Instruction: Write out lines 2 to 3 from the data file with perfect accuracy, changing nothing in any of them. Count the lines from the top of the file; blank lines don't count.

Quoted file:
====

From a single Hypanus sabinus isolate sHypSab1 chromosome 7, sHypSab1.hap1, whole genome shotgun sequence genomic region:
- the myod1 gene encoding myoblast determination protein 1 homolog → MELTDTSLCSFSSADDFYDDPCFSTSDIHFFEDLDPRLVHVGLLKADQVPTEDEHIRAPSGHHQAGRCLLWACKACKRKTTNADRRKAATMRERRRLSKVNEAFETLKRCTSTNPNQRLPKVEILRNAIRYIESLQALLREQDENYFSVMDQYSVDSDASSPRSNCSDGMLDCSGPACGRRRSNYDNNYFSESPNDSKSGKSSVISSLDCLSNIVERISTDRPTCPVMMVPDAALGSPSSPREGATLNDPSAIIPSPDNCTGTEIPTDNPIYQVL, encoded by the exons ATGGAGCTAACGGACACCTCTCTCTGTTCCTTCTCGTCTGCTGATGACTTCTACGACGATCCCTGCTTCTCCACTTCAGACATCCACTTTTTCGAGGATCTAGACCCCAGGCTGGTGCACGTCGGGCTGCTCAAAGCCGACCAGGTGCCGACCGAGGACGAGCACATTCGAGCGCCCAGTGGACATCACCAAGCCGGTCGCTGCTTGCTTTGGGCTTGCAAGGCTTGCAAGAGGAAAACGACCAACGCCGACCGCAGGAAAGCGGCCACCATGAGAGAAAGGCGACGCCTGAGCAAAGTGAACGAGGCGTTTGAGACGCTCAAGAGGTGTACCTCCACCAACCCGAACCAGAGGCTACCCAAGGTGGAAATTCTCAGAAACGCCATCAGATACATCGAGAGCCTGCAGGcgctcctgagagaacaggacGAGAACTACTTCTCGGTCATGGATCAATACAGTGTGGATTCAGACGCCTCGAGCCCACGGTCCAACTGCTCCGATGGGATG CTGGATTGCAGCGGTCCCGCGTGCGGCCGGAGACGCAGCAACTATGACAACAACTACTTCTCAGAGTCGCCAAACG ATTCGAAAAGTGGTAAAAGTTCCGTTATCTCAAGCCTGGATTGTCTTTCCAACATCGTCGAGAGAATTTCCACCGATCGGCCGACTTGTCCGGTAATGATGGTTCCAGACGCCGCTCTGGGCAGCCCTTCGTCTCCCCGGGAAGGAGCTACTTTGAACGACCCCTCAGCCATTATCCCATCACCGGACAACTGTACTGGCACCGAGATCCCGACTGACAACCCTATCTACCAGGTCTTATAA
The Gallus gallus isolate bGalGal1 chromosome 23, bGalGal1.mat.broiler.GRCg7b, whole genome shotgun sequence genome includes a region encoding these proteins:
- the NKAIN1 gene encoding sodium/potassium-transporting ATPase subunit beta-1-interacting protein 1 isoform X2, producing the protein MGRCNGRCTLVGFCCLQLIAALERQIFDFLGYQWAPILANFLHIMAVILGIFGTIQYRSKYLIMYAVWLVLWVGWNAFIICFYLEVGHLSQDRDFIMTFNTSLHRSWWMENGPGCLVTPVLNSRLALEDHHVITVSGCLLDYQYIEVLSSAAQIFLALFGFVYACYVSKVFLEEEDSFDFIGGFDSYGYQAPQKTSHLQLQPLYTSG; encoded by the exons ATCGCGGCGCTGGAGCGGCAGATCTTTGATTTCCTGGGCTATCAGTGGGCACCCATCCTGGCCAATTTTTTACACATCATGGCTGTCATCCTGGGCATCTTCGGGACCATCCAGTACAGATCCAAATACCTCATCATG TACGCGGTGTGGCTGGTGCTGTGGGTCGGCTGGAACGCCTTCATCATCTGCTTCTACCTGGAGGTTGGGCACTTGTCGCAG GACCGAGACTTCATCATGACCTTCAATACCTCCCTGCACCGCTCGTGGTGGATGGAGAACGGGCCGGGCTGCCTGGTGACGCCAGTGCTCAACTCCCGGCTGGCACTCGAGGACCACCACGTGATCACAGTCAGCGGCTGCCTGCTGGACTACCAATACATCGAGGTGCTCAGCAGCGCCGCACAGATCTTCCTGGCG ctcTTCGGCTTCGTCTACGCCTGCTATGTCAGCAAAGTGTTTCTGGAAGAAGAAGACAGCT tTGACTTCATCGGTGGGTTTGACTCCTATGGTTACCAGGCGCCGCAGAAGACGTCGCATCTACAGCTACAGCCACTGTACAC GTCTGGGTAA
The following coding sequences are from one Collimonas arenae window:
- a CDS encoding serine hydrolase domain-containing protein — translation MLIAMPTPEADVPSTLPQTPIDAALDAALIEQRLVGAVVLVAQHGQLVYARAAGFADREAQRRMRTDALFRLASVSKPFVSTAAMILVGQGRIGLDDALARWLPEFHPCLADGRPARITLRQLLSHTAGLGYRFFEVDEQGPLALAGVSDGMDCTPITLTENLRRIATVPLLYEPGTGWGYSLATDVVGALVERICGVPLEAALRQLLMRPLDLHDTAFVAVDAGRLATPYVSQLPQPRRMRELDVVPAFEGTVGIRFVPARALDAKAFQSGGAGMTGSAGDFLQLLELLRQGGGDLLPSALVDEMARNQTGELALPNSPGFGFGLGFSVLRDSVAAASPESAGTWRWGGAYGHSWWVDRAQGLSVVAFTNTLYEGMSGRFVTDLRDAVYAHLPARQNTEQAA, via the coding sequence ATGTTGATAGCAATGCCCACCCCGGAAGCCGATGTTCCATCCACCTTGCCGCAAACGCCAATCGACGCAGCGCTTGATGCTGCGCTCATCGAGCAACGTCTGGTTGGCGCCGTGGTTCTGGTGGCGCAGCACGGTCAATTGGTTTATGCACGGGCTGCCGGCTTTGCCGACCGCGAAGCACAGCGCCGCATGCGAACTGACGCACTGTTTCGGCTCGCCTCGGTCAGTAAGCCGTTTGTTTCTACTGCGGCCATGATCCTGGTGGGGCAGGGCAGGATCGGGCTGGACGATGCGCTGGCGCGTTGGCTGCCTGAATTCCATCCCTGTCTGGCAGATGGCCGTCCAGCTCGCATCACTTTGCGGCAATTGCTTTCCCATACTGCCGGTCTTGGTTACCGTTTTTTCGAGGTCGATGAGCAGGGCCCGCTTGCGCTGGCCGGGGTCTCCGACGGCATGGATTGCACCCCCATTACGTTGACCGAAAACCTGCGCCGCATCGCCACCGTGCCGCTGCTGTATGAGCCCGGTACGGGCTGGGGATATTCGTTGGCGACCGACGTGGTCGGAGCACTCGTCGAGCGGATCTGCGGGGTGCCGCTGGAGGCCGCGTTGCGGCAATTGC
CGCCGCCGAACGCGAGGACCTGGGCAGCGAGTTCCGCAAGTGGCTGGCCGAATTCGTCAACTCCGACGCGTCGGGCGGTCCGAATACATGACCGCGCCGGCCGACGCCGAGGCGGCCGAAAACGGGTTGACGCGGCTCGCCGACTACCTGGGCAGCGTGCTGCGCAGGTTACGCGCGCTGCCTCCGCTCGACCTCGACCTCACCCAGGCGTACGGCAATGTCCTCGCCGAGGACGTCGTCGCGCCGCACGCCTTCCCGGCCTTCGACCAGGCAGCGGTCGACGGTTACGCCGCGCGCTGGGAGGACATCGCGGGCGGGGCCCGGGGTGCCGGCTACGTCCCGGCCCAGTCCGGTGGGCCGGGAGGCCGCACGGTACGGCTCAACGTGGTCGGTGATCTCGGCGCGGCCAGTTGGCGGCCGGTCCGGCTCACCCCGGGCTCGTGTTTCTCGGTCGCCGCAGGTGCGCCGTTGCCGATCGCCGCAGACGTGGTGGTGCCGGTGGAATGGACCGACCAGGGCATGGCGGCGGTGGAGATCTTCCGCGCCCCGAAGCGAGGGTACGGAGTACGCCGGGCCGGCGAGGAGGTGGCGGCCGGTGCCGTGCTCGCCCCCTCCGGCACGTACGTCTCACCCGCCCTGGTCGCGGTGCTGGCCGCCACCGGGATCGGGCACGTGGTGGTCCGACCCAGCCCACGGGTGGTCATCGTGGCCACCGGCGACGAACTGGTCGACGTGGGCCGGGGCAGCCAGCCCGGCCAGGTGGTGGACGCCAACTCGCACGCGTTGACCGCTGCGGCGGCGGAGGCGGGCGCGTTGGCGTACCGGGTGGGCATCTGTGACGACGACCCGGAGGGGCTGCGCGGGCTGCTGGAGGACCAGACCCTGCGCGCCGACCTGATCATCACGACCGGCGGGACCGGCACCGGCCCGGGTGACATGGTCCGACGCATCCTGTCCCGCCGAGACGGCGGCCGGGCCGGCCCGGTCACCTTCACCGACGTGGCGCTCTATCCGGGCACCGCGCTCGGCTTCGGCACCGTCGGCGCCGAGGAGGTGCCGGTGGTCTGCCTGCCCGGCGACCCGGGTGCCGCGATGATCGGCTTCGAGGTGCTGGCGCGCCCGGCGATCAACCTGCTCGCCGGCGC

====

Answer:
- the myod1 gene encoding myoblast determination protein 1 homolog → MELTDTSLCSFSSADDFYDDPCFSTSDIHFFEDLDPRLVHVGLLKADQVPTEDEHIRAPSGHHQAGRCLLWACKACKRKTTNADRRKAATMRERRRLSKVNEAFETLKRCTSTNPNQRLPKVEILRNAIRYIESLQALLREQDENYFSVMDQYSVDSDASSPRSNCSDGMLDCSGPACGRRRSNYDNNYFSESPNDSKSGKSSVISSLDCLSNIVERISTDRPTCPVMMVPDAALGSPSSPREGATLNDPSAIIPSPDNCTGTEIPTDNPIYQVL, encoded by the exons ATGGAGCTAACGGACACCTCTCTCTGTTCCTTCTCGTCTGCTGATGACTTCTACGACGATCCCTGCTTCTCCACTTCAGACATCCACTTTTTCGAGGATCTAGACCCCAGGCTGGTGCACGTCGGGCTGCTCAAAGCCGACCAGGTGCCGACCGAGGACGAGCACATTCGAGCGCCCAGTGGACATCACCAAGCCGGTCGCTGCTTGCTTTGGGCTTGCAAGGCTTGCAAGAGGAAAACGACCAACGCCGACCGCAGGAAAGCGGCCACCATGAGAGAAAGGCGACGCCTGAGCAAAGTGAACGAGGCGTTTGAGACGCTCAAGAGGTGTACCTCCACCAACCCGAACCAGAGGCTACCCAAGGTGGAAATTCTCAGAAACGCCATCAGATACATCGAGAGCCTGCAGGcgctcctgagagaacaggacGAGAACTACTTCTCGGTCATGGATCAATACAGTGTGGATTCAGACGCCTCGAGCCCACGGTCCAACTGCTCCGATGGGATG CTGGATTGCAGCGGTCCCGCGTGCGGCCGGAGACGCAGCAACTATGACAACAACTACTTCTCAGAGTCGCCAAACG ATTCGAAAAGTGGTAAAAGTTCCGTTATCTCAAGCCTGGATTGTCTTTCCAACATCGTCGAGAGAATTTCCACCGATCGGCCGACTTGTCCGGTAATGATGGTTCCAGACGCCGCTCTGGGCAGCCCTTCGTCTCCCCGGGAAGGAGCTACTTTGAACGACCCCTCAGCCATTATCCCATCACCGGACAACTGTACTGGCACCGAGATCCCGACTGACAACCCTATCTACCAGGTCTTATAA
The Gallus gallus isolate bGalGal1 chromosome 23, bGalGal1.mat.broiler.GRCg7b, whole genome shotgun sequence genome includes a region encoding these proteins: